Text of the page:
Zinc can boost Th1-mediated immune responses and help combat intracellular pathogens, and in this way it may be effective against leishmania. [15] Zinc is an intracellular signal molecule that plays an important role in improving the function of macrophages, dendrocytes and monocytes and cell -mediated immunity that are in turn effective in body defense against leishmania. [16],[17] Zinc is involved in the determination of structural properties of molecules concerned with connection and entry of leishmania into white blood cells. [18] Several studies have shown that the serum zinc level in patients with leishmaniasis has been lower compared to control group; [19],[20],[21] and following treatment with Antimony compounds the serum zinc level has increased. [22] Regarding the above statements, several clinical trials have been conducted to evaluate the effects of oral and intralesional zinc sulfate in the treatment of cutaneous leishmaniasis.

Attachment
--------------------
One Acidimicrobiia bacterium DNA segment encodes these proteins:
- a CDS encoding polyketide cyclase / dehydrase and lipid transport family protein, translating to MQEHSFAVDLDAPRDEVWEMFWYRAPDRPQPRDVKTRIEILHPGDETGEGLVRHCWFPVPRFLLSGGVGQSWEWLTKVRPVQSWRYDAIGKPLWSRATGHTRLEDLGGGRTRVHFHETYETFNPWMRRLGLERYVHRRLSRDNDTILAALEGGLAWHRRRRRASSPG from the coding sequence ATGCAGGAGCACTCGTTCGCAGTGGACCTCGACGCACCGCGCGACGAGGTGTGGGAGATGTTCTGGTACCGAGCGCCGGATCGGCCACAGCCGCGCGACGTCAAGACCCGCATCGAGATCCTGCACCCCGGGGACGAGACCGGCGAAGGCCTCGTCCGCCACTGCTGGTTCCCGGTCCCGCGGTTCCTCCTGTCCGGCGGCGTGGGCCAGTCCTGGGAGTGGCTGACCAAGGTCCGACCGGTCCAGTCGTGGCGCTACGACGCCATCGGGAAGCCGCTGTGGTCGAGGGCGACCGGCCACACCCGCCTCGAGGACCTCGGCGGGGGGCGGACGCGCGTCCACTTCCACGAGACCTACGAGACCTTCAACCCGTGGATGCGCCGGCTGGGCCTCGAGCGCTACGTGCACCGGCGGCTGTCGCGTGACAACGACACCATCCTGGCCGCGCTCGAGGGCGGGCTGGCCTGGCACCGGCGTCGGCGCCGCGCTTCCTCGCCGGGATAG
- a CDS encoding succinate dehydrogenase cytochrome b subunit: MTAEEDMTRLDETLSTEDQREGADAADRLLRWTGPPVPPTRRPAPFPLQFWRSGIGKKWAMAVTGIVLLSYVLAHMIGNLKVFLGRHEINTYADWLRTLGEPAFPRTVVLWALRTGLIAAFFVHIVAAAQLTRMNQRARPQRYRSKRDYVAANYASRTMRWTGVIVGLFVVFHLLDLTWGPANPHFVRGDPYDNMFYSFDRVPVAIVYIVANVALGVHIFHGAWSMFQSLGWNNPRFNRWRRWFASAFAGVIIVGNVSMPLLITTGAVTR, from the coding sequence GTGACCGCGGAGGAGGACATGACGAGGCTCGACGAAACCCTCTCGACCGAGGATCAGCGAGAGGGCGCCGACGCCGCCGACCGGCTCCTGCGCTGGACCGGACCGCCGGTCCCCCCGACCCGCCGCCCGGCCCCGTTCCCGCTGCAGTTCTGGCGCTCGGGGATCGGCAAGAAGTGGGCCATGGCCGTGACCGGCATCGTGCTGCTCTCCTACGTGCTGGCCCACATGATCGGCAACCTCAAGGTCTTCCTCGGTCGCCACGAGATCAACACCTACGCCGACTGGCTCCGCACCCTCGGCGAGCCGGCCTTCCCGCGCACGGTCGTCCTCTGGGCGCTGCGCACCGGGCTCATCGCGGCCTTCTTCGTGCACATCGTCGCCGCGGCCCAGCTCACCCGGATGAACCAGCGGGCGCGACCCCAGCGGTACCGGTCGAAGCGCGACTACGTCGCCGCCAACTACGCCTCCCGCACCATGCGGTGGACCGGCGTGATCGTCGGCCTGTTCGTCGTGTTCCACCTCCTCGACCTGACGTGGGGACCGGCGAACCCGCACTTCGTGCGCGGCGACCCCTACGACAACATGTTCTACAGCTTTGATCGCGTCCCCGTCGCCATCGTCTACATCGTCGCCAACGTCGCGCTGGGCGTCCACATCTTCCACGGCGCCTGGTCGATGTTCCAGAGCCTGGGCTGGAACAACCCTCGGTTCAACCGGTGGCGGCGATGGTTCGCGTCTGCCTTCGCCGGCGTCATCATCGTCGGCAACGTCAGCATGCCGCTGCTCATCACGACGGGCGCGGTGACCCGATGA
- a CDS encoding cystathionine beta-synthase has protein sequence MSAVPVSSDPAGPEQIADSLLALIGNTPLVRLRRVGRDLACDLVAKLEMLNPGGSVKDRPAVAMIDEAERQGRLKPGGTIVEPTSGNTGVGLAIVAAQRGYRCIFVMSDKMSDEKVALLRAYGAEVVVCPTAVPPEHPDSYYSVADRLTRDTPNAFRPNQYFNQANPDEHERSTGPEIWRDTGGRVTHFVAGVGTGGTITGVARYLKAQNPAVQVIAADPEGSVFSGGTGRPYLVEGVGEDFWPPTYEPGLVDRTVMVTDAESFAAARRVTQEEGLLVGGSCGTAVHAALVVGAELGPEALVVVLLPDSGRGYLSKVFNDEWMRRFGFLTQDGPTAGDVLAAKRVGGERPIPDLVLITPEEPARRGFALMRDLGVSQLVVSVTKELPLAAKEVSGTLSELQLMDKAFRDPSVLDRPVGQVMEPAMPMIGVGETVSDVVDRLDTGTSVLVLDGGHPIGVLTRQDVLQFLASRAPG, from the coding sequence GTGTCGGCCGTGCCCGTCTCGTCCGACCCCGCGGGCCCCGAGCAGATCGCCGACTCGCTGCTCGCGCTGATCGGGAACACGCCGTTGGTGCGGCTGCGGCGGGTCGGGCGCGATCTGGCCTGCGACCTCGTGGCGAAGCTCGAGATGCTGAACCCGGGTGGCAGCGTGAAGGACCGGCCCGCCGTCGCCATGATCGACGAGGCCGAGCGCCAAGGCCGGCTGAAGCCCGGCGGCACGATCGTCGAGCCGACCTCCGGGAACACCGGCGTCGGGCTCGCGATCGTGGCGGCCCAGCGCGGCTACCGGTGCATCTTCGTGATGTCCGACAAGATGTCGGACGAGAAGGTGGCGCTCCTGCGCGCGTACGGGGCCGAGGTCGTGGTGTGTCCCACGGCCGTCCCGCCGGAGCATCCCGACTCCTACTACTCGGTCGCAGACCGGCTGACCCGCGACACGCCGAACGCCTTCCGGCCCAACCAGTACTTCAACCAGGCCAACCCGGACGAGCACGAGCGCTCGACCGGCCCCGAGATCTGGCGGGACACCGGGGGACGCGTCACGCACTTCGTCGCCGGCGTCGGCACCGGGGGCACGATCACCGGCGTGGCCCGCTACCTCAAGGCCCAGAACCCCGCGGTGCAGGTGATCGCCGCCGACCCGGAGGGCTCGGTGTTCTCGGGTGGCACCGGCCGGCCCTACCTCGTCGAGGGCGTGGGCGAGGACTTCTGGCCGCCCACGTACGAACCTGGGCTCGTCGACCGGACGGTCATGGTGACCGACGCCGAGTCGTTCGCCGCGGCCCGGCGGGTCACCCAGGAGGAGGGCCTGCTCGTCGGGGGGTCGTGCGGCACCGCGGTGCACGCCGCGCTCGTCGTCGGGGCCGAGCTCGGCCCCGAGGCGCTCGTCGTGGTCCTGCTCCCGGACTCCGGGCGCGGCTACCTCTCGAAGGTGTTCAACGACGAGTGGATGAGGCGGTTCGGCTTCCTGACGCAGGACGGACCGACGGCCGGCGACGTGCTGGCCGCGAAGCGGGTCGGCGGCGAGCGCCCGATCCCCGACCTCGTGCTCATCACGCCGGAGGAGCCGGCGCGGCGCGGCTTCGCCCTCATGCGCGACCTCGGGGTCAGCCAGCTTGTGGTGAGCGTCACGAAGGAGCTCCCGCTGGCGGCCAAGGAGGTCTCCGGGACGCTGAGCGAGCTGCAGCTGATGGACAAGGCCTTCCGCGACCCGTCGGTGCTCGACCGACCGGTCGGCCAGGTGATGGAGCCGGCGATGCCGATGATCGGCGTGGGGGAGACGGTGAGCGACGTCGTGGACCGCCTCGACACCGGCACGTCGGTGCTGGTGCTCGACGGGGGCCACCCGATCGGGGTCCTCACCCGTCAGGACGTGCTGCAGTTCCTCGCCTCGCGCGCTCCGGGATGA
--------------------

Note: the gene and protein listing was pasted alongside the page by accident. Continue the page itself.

Najim et al showed that oral zinc sulfate is effective on leishmania parasite both extracorporally and in animal body. [5] Sharquie et al evaluated the effect of different doses of oral zinc sulfate in treatment of cutaneous leishmaniasis. Their results showed that the rate of healing in the group receiving oral zinc sulfate with 2.5 mg/kg/day dose for 31.8±18 days was 89.3%, in the group receiving 5 mg/kg/day dose for 29.9±1.7 days 93.1%, and in the group with 10 mg/kg/day dose for 28.3±1.4 days 96.6%. [6] Sharquie introduced in 2004 a case of disseminated cutaneous leishmaniasis treated with oral zinc sulfate with 10 mg/kg/day dose divided to three bouts for 4 months. [7]